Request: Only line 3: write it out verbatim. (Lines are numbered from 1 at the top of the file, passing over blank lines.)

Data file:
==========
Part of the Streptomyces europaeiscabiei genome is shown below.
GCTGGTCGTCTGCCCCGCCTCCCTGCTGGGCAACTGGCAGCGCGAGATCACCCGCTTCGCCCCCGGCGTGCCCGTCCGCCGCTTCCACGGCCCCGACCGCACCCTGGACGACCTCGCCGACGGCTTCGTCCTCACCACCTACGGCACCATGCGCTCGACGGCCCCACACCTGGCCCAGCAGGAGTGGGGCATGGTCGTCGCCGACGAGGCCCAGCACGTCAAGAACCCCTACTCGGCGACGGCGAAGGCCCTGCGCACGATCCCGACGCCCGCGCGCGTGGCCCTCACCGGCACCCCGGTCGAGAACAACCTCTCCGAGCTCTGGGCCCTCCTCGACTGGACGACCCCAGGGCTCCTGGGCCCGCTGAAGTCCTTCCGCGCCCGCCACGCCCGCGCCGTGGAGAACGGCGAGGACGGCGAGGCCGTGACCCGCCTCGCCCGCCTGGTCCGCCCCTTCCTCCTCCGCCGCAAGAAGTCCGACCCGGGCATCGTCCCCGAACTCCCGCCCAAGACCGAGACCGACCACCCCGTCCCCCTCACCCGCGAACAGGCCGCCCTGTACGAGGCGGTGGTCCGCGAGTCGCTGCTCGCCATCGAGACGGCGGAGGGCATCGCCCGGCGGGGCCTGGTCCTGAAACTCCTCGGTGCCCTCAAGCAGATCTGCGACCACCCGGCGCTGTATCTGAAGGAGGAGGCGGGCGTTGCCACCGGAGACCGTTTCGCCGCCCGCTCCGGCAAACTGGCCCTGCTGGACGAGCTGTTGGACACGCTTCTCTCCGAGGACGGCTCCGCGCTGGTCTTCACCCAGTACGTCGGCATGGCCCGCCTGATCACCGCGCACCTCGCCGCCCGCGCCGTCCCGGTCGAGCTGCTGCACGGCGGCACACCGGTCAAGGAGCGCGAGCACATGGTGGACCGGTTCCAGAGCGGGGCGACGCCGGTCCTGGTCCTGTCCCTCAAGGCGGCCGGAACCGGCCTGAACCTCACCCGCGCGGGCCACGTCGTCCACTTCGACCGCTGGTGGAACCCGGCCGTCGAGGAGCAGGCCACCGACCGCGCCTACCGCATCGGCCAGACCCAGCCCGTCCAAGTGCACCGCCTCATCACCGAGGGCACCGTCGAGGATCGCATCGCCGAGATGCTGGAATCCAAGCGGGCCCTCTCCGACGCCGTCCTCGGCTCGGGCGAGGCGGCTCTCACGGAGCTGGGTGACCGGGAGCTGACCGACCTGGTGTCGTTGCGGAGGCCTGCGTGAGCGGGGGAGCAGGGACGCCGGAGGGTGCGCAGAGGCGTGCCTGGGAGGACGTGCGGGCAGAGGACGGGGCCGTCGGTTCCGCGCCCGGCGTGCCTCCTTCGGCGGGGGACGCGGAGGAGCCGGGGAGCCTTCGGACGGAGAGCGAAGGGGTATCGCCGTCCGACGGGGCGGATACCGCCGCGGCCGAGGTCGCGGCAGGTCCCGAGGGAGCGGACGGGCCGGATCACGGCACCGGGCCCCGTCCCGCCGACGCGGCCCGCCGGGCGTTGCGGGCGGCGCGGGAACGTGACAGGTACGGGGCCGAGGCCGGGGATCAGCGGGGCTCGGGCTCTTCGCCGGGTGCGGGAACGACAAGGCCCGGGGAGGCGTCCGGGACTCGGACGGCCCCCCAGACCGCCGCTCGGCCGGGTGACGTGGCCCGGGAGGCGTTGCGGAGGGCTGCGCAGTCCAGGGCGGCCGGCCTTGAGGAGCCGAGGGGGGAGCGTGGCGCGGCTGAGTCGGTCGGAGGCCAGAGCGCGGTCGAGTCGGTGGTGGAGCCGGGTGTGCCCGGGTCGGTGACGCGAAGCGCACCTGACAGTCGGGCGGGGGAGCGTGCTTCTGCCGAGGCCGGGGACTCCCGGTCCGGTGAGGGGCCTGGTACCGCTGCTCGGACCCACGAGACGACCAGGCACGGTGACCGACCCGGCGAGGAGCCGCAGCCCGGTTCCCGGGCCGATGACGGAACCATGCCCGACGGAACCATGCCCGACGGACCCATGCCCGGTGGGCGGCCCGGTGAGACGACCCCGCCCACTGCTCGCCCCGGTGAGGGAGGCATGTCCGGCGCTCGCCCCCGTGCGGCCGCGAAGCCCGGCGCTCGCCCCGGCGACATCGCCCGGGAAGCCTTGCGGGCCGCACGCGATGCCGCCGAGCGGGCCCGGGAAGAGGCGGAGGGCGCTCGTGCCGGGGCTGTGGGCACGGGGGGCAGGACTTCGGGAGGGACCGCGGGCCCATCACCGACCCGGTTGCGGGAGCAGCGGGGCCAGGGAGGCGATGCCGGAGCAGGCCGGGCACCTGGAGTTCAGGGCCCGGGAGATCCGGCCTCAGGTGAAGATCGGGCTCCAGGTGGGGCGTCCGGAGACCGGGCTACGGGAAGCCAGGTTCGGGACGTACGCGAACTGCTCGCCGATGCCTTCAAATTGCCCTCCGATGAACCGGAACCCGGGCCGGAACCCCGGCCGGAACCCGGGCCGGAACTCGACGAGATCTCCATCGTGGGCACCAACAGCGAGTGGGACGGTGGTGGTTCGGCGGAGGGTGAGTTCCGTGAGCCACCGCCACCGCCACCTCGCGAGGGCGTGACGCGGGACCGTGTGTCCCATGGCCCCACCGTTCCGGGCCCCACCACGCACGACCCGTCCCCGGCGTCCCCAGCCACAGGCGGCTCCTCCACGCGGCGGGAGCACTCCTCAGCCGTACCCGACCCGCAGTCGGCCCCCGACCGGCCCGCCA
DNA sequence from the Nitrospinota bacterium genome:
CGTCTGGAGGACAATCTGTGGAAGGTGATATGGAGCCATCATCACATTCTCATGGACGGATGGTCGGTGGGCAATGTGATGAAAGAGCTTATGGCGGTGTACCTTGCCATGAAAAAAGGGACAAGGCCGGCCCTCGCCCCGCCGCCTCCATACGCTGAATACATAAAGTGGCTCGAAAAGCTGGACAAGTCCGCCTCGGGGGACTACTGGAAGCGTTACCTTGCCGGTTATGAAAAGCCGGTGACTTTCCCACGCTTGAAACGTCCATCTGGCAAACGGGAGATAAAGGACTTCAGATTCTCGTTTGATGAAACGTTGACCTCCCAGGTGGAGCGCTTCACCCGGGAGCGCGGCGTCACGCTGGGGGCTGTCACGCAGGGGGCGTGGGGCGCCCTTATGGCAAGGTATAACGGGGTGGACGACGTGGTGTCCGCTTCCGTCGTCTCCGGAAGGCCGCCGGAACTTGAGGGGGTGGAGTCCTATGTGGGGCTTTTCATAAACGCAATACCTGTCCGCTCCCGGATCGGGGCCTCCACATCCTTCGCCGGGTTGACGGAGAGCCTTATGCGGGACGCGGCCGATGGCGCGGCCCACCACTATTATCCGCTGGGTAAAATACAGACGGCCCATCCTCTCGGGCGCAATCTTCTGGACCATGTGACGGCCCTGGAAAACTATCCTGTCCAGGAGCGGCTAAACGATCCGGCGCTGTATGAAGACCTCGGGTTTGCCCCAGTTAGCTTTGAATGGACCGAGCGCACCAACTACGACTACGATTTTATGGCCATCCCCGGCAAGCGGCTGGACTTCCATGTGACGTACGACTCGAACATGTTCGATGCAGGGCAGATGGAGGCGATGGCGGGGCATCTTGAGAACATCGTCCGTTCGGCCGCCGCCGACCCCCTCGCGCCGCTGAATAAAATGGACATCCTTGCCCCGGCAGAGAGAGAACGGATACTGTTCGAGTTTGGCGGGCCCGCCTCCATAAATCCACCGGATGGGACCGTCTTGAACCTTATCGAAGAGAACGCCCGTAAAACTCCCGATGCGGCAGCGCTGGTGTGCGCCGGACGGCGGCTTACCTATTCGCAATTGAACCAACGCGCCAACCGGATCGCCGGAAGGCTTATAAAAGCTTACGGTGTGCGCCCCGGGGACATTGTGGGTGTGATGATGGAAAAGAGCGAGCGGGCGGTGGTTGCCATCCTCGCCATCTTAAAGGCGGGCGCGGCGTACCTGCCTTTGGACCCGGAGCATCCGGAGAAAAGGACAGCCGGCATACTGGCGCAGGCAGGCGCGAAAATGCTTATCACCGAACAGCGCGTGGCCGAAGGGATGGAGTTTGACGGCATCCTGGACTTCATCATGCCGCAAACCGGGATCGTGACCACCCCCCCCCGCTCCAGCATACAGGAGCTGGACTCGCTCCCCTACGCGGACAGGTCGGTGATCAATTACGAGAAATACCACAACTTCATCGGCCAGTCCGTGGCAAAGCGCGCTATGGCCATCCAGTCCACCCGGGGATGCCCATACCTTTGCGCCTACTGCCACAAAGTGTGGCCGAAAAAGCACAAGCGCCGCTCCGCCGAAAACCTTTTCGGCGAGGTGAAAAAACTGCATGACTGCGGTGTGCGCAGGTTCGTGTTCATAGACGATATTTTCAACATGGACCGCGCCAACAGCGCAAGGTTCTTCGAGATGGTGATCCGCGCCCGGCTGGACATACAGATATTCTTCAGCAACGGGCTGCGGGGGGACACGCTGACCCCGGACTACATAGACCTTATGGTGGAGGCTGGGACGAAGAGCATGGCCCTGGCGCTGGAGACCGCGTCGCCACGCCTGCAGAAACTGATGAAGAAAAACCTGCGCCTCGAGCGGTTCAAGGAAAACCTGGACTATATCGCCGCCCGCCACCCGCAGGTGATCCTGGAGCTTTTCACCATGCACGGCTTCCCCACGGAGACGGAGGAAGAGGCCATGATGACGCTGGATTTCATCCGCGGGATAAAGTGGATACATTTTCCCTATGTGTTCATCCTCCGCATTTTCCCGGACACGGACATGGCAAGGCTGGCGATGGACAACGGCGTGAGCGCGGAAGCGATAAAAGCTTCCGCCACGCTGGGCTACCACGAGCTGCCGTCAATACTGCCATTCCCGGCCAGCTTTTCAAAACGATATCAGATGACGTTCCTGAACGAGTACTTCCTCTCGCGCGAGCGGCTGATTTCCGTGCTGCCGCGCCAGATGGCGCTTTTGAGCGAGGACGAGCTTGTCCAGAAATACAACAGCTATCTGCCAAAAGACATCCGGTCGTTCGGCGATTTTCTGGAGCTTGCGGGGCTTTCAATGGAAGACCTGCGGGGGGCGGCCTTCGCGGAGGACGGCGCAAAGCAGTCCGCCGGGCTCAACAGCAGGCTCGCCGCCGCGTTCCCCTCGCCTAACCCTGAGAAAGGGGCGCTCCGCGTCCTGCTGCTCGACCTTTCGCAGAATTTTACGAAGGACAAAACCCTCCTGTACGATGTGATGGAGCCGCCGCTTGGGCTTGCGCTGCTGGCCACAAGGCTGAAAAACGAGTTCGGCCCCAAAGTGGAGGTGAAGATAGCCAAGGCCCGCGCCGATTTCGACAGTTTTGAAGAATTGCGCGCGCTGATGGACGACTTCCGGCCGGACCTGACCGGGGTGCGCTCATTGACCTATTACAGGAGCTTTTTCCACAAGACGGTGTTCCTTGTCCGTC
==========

DNA sequence from the Nitrospinota bacterium genome: